Dear lord, don't count calories or weigh yourself daily. What a recipe for stress and frustration and discomfort!

Eat what you feel like eating. Baby will take what baby needs, barring any medical issues that you should discuss with your doctor. Be kind to yourself. Pregnancy is hard, second pregnancies are harder. Not only is your body working overtime, you're taking care of a small child as well. Do not add micromanaging your weight to your list of chores.
posted by lydhre at 12:28 PM on December 13, 2017 [12 favorites]

IANYOBGYN... but I have studied perinatal nutrition and expectations when I wanted to get into maternal nursing. It used to be that a certain amount of weight gain was expected for all pregnancies, regardless of starting weight and health. That has been updated to reduce the necessary weight gain for those people who have started at a higher BMI, and already had some excess weight to lose.

That is to say, that you should not aim for weight loss by any means, but rather than a 50lb weight gain, you could aim instead to only gain 20... I'm wasn't sure what the recommended ranges actually were or are (but found them and put them in the link below), but I do recall that this was something. I have also heard of near morbidly obese women actually continuing to lose weight and not recognizing the pregancy until the baby arrived (thinking it was just indigestion), but that is NOT recommended in any way - and certainly doesn't sound like it fits your situation at all.

Aha! Here's a link to the Mayo Clinic's info which gives healthy guidelines. I knew that I could have possibly said to aim for 10-20 lbs, but I really don't know what your BMI actually is, and you can calculate that for yourself.

As for what others have stated, yes, definitely aim for micronutrients rather than calorie counting. I found this one-page site on pregancy nutrition, and I like that there is also an emphasis on exercising while pregnant.
posted by itsflyable at 12:38 PM on December 13, 2017 [1 favorite]

I was very heavy at my second pregnacy to the consternation of my perpetually slim and handsome doc. But after testing no diabetes. I worked all the way through, walking three miles a day at work. He weighed me expecting the worst. At delivery I lost the weight I put on. So worrying creates stress which can raise blood sugars. Just watch your gain vs the average gain, for a healthy pregnacy. Breathe, get some walking in, don't worry, align your cravings for carbs with high fiber carbs, and fruits low on the glycemic index, blueberries, strawberries, canteloupe, Mexican papaya. Drink plenty of plain, pure, water. Best to you and your new and old babies.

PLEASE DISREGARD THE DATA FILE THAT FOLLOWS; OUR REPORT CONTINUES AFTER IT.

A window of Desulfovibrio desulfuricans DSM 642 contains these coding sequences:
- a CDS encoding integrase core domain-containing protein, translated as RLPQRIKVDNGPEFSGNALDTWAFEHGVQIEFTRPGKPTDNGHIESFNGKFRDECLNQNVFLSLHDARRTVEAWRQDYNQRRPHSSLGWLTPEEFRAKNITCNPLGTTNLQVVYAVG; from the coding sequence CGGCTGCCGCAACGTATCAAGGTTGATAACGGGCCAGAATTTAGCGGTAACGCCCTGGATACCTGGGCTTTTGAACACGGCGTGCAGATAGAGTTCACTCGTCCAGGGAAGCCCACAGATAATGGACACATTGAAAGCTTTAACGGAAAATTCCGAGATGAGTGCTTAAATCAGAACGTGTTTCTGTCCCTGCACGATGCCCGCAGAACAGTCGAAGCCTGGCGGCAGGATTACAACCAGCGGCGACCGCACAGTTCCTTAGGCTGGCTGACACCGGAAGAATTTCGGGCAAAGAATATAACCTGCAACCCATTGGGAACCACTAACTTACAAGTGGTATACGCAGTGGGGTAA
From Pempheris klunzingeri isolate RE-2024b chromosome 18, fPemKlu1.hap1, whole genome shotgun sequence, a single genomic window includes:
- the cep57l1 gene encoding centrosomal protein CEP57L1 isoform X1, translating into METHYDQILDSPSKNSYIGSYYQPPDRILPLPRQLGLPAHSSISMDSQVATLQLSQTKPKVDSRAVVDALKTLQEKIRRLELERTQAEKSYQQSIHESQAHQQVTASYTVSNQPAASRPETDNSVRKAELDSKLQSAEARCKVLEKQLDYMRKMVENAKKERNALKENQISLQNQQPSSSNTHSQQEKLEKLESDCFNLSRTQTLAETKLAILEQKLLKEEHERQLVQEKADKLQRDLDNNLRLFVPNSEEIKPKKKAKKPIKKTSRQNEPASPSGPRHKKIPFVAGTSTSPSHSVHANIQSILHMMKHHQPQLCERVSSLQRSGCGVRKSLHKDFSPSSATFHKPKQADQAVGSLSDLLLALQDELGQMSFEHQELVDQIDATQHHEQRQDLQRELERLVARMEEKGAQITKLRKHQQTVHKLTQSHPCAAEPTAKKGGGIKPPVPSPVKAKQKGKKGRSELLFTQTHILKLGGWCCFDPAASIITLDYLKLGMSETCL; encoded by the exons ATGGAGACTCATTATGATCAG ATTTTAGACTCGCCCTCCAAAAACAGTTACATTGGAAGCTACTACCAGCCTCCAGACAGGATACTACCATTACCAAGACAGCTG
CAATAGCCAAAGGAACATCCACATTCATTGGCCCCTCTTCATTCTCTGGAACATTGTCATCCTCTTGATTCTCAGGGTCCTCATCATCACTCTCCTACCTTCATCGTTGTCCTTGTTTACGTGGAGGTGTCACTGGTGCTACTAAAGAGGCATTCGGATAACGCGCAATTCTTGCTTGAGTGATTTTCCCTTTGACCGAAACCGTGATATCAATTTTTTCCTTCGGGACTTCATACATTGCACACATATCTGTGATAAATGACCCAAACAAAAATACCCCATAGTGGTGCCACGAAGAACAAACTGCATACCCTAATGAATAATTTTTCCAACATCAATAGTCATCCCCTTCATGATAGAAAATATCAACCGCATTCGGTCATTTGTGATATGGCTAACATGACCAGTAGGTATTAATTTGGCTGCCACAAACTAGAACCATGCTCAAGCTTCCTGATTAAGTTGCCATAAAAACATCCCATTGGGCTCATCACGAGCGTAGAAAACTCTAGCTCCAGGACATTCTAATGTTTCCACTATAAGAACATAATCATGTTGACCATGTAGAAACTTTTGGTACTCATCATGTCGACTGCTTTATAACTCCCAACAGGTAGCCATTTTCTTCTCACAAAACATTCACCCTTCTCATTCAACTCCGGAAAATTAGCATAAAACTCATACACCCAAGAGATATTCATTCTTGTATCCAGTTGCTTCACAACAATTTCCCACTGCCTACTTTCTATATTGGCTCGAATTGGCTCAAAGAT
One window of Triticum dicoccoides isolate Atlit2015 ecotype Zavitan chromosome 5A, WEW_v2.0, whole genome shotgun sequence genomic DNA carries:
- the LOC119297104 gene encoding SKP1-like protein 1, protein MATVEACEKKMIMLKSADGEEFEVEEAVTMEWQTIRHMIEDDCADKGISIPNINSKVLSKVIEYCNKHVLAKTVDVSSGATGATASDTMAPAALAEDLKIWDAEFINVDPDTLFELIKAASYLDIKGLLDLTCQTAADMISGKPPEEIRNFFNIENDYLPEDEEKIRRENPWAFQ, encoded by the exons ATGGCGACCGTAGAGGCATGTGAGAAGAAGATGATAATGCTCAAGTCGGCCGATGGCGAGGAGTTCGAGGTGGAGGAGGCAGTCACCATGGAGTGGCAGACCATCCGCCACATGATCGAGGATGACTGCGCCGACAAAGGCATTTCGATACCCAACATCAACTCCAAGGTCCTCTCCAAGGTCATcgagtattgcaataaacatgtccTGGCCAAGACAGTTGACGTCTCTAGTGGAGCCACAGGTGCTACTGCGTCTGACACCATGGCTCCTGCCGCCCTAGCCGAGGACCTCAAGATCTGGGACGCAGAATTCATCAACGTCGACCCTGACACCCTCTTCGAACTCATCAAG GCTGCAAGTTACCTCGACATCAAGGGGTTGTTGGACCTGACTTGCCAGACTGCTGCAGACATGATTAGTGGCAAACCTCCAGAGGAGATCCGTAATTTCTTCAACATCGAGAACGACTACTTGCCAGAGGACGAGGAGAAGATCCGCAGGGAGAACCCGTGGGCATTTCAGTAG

posted by Oyéah at 12:38 PM on December 13, 2017

I would talk to your doctor about your concerns -- if there really is a need for you to change what you're eating, they can hopefully direct you to a dietitian who can help you work out the best plan. I would highly doubt it includes lots of calorie counting and constant weighing -- you're already getting weighed at the doctor for every appointment, so they'll be able to let you know if things aren't looking right in terms of either weight or other health indicators (blood pressure, gestational diabetes, etc.).

Also, I just have to laugh at some of these "best things to eat when you're pregnant!" articles you find online. Everywhere seems to want me to eat eggs, which -- well into the third trimester now -- would probably make me projectile vomit over everyone in the surrounding area. I only recently became able to eat fish again without it turning my stomach, and even then only salmon and no other types. Sometimes you've just got to eat what your body will tolerate, which for many people is vastly changed during pregnancy, and that's okay. I freaked out about eating too many carbs and not enough protein during my first trimester (at that time, cold cereal was a main staple of my diet and I couldn't stand the sight of meat), but my doctor reassured me that you can't do that much about food aversions and the baby will honestly be okay even if you don't eat that perfect "pregnancy diet" that websites love to talk about (presumably written by men who have never been pregnant?? Or women who had magic pregnancies?). So, talk to your doctor -- I bet she will be reassuring, or if she does have specific advice, at least you will know what her recommendations are and can stop stressing over it!
posted by rainbowbrite at 1:27 PM on December 13, 2017 [2 favorites]

Talk to a dietitian! They'll definitely be able to help sort you out better in regards to all the worries you have right now regarding food/counting calories/nutrition while pregnant.
posted by astapasta24 at 2:24 PM on December 13, 2017

I’m fat and also currently pregnant. From all I’ve been told by doctors (and read) you should not be trying to lose weight while pregnant and the 10-20 lb gain is the recommended range for people who were overweight before. In Expecting Better the author actually points out that according to the data she reviewed, while having too small a baby or having too big of one for gestational age are both not ideal, there are worse complications for babies that are too small than too big and so erring on the side of slightly more gain is better than too little.